New York: Dutton, 1978. Octavo. Black cloth boards with a yellow dust wrapper, mildly sun-faded on the spine. 177 pages. First edition, later printing. Inscribed with a self-portrait of the artist smoking a cigarette and frowning. Near fine.
Lebowitz's first book, a collection of wry, comedic essays. Her trademark is the sneer; she disapproves of virtually everything except sleep, cigarette smoking, and good furniture. Her essays and topical interviews on subjects ranging from the difficulty of finding an acceptable apartment to the art of freeloading at weekend houses have come to be regarded as classics of literary humor and social observation. Some years ago, Lebowitz sold a proposal of a novel entitled “Exterior Signs of Wealth,” a reference to a French conspicuous-consumption tax figured on the basis of display of wealth. The novel is reputedly about rich people who want to be artists, and artists who want to be rich people. When asked about the long delay in its delivery to her publisher, she explained that she only works on it on the side. “Full-time I’m watching daytime TV.”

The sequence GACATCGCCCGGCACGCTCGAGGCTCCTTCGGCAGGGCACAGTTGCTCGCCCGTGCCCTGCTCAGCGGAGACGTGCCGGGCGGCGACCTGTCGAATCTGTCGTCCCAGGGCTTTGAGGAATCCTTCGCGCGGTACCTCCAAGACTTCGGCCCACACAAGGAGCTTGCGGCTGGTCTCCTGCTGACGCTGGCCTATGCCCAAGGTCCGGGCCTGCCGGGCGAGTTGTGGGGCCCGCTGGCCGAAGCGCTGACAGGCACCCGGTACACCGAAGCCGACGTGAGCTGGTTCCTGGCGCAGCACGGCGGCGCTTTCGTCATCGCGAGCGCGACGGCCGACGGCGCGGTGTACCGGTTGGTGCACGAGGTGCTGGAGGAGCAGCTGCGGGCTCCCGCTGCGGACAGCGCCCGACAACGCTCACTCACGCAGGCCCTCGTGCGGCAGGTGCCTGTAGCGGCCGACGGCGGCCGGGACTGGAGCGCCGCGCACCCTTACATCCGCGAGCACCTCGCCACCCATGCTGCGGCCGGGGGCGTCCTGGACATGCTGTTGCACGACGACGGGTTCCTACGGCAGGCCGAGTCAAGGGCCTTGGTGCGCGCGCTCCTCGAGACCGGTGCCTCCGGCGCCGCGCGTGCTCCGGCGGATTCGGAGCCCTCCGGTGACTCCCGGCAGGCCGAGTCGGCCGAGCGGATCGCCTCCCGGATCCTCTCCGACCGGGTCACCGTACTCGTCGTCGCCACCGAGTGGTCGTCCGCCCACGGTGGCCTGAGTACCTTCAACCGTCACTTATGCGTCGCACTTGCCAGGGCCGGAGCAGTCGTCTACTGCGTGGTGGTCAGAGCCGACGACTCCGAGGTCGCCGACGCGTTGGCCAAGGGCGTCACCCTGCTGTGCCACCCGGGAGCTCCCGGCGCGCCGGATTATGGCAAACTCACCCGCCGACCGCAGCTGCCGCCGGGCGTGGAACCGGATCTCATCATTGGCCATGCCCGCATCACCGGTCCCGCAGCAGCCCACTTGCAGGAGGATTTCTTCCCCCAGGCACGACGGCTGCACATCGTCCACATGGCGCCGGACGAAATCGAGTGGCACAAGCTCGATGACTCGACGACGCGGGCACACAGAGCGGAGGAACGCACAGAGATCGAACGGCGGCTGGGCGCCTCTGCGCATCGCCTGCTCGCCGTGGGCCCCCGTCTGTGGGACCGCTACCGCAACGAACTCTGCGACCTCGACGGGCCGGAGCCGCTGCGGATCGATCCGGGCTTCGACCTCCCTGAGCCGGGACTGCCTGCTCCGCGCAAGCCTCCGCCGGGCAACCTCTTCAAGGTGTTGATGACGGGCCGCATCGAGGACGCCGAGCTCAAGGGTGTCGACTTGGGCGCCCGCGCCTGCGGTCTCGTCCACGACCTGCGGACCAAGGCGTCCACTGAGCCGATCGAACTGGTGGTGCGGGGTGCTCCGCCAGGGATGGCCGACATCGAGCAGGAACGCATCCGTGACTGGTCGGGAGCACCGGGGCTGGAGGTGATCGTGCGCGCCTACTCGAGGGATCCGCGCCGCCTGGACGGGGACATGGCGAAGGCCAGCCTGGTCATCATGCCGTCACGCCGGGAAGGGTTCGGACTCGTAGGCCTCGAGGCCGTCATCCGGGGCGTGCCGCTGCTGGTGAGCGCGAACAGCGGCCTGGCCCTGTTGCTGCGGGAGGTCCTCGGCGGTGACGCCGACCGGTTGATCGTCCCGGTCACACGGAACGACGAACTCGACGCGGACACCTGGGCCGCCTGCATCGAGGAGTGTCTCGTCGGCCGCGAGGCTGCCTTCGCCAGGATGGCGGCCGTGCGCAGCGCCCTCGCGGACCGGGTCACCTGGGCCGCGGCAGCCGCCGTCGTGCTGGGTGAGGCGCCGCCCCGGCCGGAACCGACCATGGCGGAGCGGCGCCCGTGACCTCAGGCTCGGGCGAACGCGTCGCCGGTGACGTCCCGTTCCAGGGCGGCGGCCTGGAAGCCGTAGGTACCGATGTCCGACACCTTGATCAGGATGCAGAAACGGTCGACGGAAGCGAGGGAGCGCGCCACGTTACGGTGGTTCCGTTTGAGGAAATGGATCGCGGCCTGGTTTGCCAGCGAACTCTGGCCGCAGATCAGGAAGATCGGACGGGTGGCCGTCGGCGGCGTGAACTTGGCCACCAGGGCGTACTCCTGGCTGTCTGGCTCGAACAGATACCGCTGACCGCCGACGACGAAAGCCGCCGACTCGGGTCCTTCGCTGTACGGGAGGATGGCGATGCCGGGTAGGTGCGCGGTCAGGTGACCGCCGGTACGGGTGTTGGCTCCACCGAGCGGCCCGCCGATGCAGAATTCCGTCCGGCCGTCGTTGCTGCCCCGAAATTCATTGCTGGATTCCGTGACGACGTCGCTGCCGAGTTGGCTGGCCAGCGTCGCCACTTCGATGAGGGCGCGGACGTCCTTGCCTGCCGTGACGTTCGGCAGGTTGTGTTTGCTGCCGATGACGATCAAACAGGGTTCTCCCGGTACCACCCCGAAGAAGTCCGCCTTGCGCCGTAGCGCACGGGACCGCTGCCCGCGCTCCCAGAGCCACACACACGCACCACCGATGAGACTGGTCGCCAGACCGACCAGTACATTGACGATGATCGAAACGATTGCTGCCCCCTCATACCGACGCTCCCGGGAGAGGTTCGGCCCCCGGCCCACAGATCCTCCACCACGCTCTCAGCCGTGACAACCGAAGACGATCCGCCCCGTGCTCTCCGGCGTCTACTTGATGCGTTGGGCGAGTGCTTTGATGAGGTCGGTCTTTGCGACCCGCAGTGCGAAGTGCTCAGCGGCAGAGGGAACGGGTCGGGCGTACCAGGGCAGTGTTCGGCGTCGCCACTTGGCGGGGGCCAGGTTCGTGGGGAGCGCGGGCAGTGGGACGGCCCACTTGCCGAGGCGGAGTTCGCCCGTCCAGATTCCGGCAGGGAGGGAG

"If your sexual fantasies were truly of interest to others,
they would no longer be fantasies."